2020 Christmas Tree Hunt

We loaded up in the truck with our snowshoes, Dueter backpacks, and a saw, with hopes of finding the perfect Christmas tree. The girls are always excited when they see us packing the kid carriers, knowing an adventure lies ahead.

The weather has been pretty mild so we decided to venture up King Edward FSR with fingers crossed that it wouldn’t be too icy to make the climb up to the plateau. Two years previous we tried this route and stumbled upon a few vehicles in the ditch and some very slippery sections. Although our tree hunt was successful then, the following year we chose to go a different area to avoid a similar incident.

With no snow in town we hoped to cross paths with the white stuff so we could put our snowshoes to work and enjoy a bit of exploring, and of course the perfect tree.

After 12kms we came across King Edward Lake. It was frozen over and had a layer of insulating snow on top. We continued further down the narrowing road that come winter was mainly used for snow mobiles and side by side ATVs. We passed a couple more lakes until after the 15km marker we came across a clearing in the trees. As the shoulders are soft we slightly pulled over to park and from here set out on foot. With the girls bundled up and strapped in the packs we aimlessly wandered from miniature tree to miniature tree as we examined its branches and envisioned the completed results.

Looking for the perfect tree is not a real science at all. We came across a number of variety but our gut feeling makes the real decision. After brushing the snow off a handful of future prospects we both narrowed in on a perfect little spruce. We packed down the powder in the area and off loaded our human cargo for the time being. Lidija was not overly impress with having to stand on the uneven surface and Bexley didn’t even get out of the pack. Within a couple of minutes our new Christmas focal point was on the ground and the snacks and hot chocolate were being served.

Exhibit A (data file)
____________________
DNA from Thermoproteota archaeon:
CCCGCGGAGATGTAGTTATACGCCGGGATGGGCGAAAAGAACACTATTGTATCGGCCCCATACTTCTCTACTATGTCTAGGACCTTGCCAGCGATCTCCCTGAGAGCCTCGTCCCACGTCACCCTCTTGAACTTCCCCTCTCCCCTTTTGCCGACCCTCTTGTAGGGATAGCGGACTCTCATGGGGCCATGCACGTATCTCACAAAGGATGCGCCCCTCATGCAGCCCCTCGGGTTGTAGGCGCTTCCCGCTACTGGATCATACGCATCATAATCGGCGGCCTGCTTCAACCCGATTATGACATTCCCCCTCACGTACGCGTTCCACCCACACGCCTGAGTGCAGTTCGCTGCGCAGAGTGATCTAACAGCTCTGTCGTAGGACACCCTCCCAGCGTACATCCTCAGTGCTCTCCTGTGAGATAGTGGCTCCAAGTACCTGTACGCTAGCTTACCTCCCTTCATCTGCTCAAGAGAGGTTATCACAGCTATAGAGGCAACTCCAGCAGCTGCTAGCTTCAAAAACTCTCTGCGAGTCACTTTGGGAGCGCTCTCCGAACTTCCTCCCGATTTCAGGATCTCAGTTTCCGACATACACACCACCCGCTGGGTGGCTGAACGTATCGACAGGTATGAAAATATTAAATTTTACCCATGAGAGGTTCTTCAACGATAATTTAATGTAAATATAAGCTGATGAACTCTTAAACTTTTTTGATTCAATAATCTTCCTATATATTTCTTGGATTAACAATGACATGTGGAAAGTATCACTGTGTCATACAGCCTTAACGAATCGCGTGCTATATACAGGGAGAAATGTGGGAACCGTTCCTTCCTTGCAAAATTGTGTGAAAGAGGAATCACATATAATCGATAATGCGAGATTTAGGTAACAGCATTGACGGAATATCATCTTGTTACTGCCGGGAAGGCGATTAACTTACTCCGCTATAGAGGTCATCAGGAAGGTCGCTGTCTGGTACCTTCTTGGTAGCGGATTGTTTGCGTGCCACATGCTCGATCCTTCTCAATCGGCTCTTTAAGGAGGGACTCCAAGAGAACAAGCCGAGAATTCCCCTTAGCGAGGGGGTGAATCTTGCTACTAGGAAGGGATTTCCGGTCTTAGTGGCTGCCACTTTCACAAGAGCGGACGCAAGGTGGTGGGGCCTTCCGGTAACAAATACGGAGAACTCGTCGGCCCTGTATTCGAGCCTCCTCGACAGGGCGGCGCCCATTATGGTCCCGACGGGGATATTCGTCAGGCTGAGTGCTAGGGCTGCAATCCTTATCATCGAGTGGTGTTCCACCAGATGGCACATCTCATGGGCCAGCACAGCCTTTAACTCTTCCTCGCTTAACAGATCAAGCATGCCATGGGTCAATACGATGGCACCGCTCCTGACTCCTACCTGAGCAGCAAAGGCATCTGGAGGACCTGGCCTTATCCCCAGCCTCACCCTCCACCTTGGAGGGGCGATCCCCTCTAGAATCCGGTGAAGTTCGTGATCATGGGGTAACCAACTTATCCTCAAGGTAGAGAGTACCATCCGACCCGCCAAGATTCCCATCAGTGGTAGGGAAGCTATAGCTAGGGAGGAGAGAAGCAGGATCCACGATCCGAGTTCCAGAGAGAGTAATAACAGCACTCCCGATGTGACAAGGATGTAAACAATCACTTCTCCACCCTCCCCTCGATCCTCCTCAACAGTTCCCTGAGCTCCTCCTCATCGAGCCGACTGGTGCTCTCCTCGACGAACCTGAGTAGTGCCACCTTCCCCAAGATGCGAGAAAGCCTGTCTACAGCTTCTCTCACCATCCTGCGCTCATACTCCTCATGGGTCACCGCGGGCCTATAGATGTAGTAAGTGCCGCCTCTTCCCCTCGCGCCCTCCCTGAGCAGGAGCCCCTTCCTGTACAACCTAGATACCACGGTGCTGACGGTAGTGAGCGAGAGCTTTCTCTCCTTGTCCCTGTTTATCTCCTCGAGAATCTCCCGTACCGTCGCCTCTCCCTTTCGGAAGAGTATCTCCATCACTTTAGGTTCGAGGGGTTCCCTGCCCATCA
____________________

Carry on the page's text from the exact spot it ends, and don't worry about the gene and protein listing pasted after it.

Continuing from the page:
After a short tree drag later we were back in the truck and ready to head home. Casually back tracked past the lakes and started our way down. We came across another group of tree hunters just beginning their search. At this point the road was still narrow, you can imagine what was about to happen here. We both slightly pulled over to squeeze by each other and within 5 meters of passing we were now both stuck in the soft shoulder of snow. Everybody out! Shovels in hand and a little brute strength we got the trucks out one by one. As we descended, the snow thinned out and blades of dry grass began to show. We passed through the cloud cover and now under the grey canopy of clouds that often settles for winter in the Okanagan Valley.

Before we left home that morning we accessed the BC forestry web site and printed of a PDF permit that states the rules to harvesting your own Christmas tree in the bush. The free permit allows you to remove up to three trees within certain guidelines. We actually had two trees loaded up as Tyson’s parents were in need of one as well. Back at the house now we left the tree in the backyard for the night with hopes that the remaining snow and ice would melt off before bringing it inside. The following day our gem of a spruce was resting in the corner of our living room and the four of us were stringing lights, placing ornaments and listening to Christmas music. The girls being 2.5 years old now are staring to understand the meaning of things a bit better now and are showing loads more excitement with decorating. They were not to pleased with how prickly the spruce was, and once they were in bed we had relocated a number of ornaments to higher ground as the bottom branches were heavily loaded. All in all, a great family outing that will make for the perfect family tradition.

Merry Christmas from our family to yours!

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